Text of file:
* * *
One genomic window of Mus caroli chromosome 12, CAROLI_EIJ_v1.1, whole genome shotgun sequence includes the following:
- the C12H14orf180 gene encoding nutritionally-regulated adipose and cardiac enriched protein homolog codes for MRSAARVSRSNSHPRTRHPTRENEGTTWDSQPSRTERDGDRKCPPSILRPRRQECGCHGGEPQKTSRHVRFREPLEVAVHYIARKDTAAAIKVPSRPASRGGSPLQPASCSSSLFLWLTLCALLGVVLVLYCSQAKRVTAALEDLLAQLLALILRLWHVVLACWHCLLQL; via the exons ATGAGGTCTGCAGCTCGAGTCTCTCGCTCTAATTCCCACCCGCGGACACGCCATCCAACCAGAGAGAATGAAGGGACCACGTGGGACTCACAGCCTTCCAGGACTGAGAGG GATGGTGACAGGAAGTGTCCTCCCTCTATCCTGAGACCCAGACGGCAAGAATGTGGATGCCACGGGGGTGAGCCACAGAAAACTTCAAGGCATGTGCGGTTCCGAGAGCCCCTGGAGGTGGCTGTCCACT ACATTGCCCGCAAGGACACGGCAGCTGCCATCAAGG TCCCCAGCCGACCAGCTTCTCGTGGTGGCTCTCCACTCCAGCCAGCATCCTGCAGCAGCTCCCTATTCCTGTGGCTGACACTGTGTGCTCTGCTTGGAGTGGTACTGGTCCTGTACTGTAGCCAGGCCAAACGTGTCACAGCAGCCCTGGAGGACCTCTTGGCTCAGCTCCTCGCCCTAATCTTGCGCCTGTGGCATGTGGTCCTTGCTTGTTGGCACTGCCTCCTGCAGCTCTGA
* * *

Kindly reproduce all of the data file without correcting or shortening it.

One genomic window of Mus caroli chromosome 12, CAROLI_EIJ_v1.1, whole genome shotgun sequence includes the following:
- the C12H14orf180 gene encoding nutritionally-regulated adipose and cardiac enriched protein homolog codes for MRSAARVSRSNSHPRTRHPTRENEGTTWDSQPSRTERDGDRKCPPSILRPRRQECGCHGGEPQKTSRHVRFREPLEVAVHYIARKDTAAAIKVPSRPASRGGSPLQPASCSSSLFLWLTLCALLGVVLVLYCSQAKRVTAALEDLLAQLLALILRLWHVVLACWHCLLQL; via the exons ATGAGGTCTGCAGCTCGAGTCTCTCGCTCTAATTCCCACCCGCGGACACGCCATCCAACCAGAGAGAATGAAGGGACCACGTGGGACTCACAGCCTTCCAGGACTGAGAGG GATGGTGACAGGAAGTGTCCTCCCTCTATCCTGAGACCCAGACGGCAAGAATGTGGATGCCACGGGGGTGAGCCACAGAAAACTTCAAGGCATGTGCGGTTCCGAGAGCCCCTGGAGGTGGCTGTCCACT ACATTGCCCGCAAGGACACGGCAGCTGCCATCAAGG TCCCCAGCCGACCAGCTTCTCGTGGTGGCTCTCCACTCCAGCCAGCATCCTGCAGCAGCTCCCTATTCCTGTGGCTGACACTGTGTGCTCTGCTTGGAGTGGTACTGGTCCTGTACTGTAGCCAGGCCAAACGTGTCACAGCAGCCCTGGAGGACCTCTTGGCTCAGCTCCTCGCCCTAATCTTGCGCCTGTGGCATGTGGTCCTTGCTTGTTGGCACTGCCTCCTGCAGCTCTGA